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viernes, abril 22, 2005

A lecture-- whose bright idea is that! 

A lecture, whose idea is this of a lecture--- monologue, transmission of information or is it a show about who knows and who does not. Not to even mention the deal about multiple choice tests… what is this? Whose classroom am I entering. I used to think there was academic freedom…. And of course, I enter into the realm of educational politics big time…. “yes Sir!” Of course, anything you say. Dandy!-



Chunks of information

Or is it learning objects what the proper concept is? The text:

Social Psychology, first class… five (5) modules. Let's see… (Hail Mary on the let's?)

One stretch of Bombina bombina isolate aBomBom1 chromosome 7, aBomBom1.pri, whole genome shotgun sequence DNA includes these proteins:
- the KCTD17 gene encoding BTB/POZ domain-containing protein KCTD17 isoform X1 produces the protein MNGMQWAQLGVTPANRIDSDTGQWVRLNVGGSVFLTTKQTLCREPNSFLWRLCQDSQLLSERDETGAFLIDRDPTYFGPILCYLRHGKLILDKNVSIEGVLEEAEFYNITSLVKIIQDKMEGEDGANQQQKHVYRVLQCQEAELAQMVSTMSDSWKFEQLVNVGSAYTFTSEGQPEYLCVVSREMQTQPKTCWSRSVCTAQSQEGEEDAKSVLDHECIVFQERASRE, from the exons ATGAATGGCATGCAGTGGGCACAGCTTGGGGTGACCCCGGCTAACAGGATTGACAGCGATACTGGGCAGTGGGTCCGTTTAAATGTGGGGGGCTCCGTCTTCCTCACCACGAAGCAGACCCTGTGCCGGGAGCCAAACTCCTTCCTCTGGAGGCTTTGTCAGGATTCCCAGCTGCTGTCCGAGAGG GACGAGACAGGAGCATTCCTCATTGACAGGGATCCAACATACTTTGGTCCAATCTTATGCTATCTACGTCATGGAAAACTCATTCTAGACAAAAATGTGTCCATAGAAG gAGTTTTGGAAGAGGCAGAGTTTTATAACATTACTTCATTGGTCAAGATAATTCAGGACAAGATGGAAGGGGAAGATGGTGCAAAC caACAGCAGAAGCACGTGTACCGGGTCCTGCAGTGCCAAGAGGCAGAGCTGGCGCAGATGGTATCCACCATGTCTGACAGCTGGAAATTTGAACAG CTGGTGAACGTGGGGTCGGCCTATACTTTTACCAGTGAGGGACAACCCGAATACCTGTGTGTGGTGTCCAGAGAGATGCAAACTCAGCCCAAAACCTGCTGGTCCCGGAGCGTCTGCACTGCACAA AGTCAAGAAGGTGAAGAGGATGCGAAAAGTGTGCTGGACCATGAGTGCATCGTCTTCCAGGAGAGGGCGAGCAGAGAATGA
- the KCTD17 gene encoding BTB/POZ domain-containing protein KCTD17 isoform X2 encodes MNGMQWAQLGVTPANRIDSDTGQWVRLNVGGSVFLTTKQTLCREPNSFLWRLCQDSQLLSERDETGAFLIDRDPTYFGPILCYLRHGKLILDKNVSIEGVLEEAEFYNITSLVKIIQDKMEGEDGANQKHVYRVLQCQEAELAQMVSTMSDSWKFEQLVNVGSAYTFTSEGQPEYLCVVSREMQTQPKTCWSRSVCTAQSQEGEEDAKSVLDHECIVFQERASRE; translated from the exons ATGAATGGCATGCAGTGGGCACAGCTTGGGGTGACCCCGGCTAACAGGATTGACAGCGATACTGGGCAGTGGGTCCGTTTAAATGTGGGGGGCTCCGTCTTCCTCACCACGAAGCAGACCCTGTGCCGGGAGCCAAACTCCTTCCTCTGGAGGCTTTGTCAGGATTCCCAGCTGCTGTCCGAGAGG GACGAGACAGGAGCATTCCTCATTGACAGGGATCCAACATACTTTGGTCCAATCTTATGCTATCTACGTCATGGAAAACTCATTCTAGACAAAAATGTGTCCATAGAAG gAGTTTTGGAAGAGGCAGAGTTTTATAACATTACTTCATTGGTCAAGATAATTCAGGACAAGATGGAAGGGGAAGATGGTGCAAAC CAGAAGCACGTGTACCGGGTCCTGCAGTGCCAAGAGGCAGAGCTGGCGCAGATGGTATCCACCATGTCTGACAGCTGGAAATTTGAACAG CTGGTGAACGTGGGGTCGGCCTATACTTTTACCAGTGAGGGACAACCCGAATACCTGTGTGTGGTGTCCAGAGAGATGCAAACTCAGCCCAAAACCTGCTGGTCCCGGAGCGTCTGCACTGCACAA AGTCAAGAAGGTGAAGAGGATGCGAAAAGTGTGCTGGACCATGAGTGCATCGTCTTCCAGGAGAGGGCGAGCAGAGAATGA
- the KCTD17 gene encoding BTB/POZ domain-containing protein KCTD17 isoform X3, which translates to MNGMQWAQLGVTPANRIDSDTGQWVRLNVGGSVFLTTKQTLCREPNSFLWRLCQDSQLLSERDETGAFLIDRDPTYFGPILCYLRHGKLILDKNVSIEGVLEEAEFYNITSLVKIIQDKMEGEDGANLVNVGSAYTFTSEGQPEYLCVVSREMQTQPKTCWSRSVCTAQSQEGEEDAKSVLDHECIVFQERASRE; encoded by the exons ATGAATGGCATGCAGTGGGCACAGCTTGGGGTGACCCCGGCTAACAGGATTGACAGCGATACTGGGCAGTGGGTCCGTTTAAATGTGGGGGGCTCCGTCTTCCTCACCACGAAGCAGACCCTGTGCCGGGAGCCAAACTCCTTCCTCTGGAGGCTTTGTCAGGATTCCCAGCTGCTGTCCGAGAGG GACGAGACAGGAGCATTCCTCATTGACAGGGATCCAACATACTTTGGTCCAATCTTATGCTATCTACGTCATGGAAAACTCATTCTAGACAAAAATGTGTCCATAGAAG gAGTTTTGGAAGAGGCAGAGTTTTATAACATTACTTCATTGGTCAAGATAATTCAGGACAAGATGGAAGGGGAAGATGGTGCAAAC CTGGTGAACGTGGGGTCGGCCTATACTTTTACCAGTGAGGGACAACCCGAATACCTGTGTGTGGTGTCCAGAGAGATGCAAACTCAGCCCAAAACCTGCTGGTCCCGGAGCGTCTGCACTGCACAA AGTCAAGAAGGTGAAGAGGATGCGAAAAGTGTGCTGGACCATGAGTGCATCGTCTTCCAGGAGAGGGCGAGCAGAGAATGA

Part One Introducing Social Psychology

Social Psychology as the study of connections… the scientific exploration of how we think about, influence, and relate to one another.

This three aspects of thought, influence and relation allow for the contextual representation of the “person in environment” idea of culture, gender and self.

Let’s see how Myers approaches the subject.

Module 1 Doing Social Psychology
Self in relation the primary premise of female relations… (vs. the all beings in situations used in the quote about Sartre…. ) The difference is one of ultimate influence in the self-concept offered in feminist literature (Gilligan?)

Think, influence and relate…. Thought and affect.

Humans need to organize thought and theories achieve that. “A theory is an integrated set of principles that explain and predict observed events”

Behavioral sciences comes to mind… defining science as a field of study allowing for discovery and prediction about behavior in this case. “Facts are agreed-upon statements about what we observe. Theories are ideas that summarize and explain facts.”